Paul, for those of you who don’t know, is the man behind Cheshire Valley Brewing. In terms of the Ontario beer scene, he’s a man of many parts. He has brewed for Pepperwood Bistro and Black Oak. Everyone enjoys a pint of Nutcracker. He created that one; Also the Summer Saison. He’s a Master Judge in the BJCP program. This is a man who knows what he’s doing. If you need proof of that, it’s worth noting that his Cheshire Valley beers tend to be among the first to run out at cask festivals. It’s one thing for a brewery to rate high on the internet amongst the tickerati (raters gonna rate), but it’s quite another to view the evidence of quality displayed by people making a bee line for a mild ale at a festival with high alcohol offerings and one-offs.
The mild is very tasty. It’s about 3.5% alcohol and the flavour is malty with some small chocolate presence. The nice thing about it is that you can certainly carry on a conversation while enjoying it. Some beers grab your lapels and demand your attention. The Cheshire Valley Unfiltered English Mild doesn’t do that, but that’s not to say that it’s not worthy of your attention. It’s complex enough that you can think about what you’re tasting, but not so forceful that you absolutely have to. In a market where IPAs are not only grabbing your lapels but turning you upside down and shaking the change out of your pockets, this is a refreshing change.
It’s only available in pubs, and that’s a good thing. It’s the perfect thing for a civilized conversation. I sat there in Burger Bar with various bloggers and no one ended up with a lampshade on their head. The wonderful thing about a pint of mild is that you can go and do something else after enjoying it. If there were a warning label it might well read, “Please do not operate heavy machinery unless you absolutely have to, although if you give it about twenty minutes, a backhoe is not out of the question.”
Cheshire Valley is interesting in that it’s a virtual brewery. The beer is brewed on Black Oak’s premises, but it’s not one of their brands. It’s very much its own product line. I talked to Paul at Cask Days, so I may have some of the details wrong, but the impression that I got was that he’s only going to brew six times a year for now. The beers on offer will loosely follow the seasons. The mild is the fall offering, but the next one up is a robust porter for when the weather gets colder.
The beers don’t have names. There is no gimmickry. There is only quality. The styles are not outlandish or experimental. These are recipes that have been tried and tested and are solid and dependable. They are the result of a career’s worth of trial and error.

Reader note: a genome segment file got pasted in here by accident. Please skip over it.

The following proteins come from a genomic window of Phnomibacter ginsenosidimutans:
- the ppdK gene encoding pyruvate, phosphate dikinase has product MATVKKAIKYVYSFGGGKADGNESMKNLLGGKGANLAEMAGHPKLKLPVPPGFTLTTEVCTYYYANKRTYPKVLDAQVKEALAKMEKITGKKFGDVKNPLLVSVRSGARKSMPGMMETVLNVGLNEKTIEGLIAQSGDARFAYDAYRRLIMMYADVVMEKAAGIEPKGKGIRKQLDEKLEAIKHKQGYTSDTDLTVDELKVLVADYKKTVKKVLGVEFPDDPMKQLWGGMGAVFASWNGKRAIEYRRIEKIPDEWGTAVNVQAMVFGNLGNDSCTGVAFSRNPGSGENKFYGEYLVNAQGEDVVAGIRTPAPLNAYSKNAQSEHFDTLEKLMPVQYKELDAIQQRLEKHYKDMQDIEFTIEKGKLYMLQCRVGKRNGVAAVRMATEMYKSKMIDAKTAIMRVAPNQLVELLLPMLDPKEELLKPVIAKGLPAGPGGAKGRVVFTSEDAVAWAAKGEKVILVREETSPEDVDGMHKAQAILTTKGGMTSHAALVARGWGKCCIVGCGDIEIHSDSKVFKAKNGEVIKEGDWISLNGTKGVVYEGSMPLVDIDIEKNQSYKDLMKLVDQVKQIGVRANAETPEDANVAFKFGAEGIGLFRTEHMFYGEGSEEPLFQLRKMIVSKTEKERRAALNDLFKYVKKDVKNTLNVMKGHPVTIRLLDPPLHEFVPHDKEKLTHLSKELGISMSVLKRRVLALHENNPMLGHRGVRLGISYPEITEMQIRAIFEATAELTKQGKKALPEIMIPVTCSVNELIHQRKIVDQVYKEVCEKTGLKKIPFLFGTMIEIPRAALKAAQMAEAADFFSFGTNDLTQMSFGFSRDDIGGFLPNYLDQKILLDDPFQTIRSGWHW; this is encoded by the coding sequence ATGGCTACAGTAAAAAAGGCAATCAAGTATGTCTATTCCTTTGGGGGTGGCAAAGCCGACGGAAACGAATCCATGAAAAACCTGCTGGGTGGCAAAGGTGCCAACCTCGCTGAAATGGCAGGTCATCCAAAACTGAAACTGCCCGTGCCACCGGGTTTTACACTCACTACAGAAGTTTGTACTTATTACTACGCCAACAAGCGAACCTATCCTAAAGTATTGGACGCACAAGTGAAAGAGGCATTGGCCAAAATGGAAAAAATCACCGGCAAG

Paul also told me a little about the business model he’s using. All of the beer goes into keg sales, the vast majority of which have been pre-sold. By the time it starts fermenting, it has been spoken for. Now, it’s not a huge number of kegs; maybe 30-33 per batch. That’s not a volume that’s going to make anyone rich, but it’s sustainable. The impression I came away with is that it’s not about making anyone rich. Paul has simply come up with a sustainable way to do the thing he loves doing, and make people happy while doing it. It’s amazing what passion for your métier can accomplish.
Speaking of, I feel like I should talk about the venue a little.
Burger Bar, to me at least, seemed to crop up out of nowhere in early September. I hadn’t heard of it before Toronto Beer Week, but all of a sudden, there it was: Hosting events almost weekly. I talked to the owner, Brock Shepherd about this emergence and it turns out that I wasn’t off by a lot. Burger Bar really has only been around for about seven months.
The concept is pretty simple and the name tells you nearly everything you need to know. The beer is local and of high quality and Brock has already expanded the number of taps available, including bringing in a beer engine with a sparkler for cask. The menu is mostly hamburgers, but they’re of a high quality and the number of toppings makes them nearly endlessly customizable (x=16! and that’s just the additional toppings). I was also pleased to see that Brock hadn’t completely abandoned the previous concept. Some of the most popular rice bowls from Burger Bar’s previous incarnation survived. Why alienate the old guard?
Brock has been bitten pretty hard by the craft beer bug. You know you’re in trouble when you start buying toys and he’s got maybe the only Dogfish Head Randall in Ontario. He’s also got a slightly worrying glint in his eye when he starts talking about his plans. He’s talking about learning to brew his own beers, which would make Burger Bar one of only a handful of brewpubs in Toronto. Burger Bar’s in a really good location to take advantage of the growth of craft beer in Ontario and if his enthusiasm is any indication, I’m going to enjoy watching the place grow and develop.
It’s worth reflecting that the fact the Cheshire Valley tasting was at Burger Bar is not an accident. Paul and Brock have something in common: They have figured out what they are passionate about and they’re both going for it. Paul’s project is the result of a long career in brewing in Ontario and years of practice and refinement. Brock is just starting out in the craft beer world. The motivation, though, is very similar.
If you’re passionate enough about what you’re doing, you’re eventually going to make it work.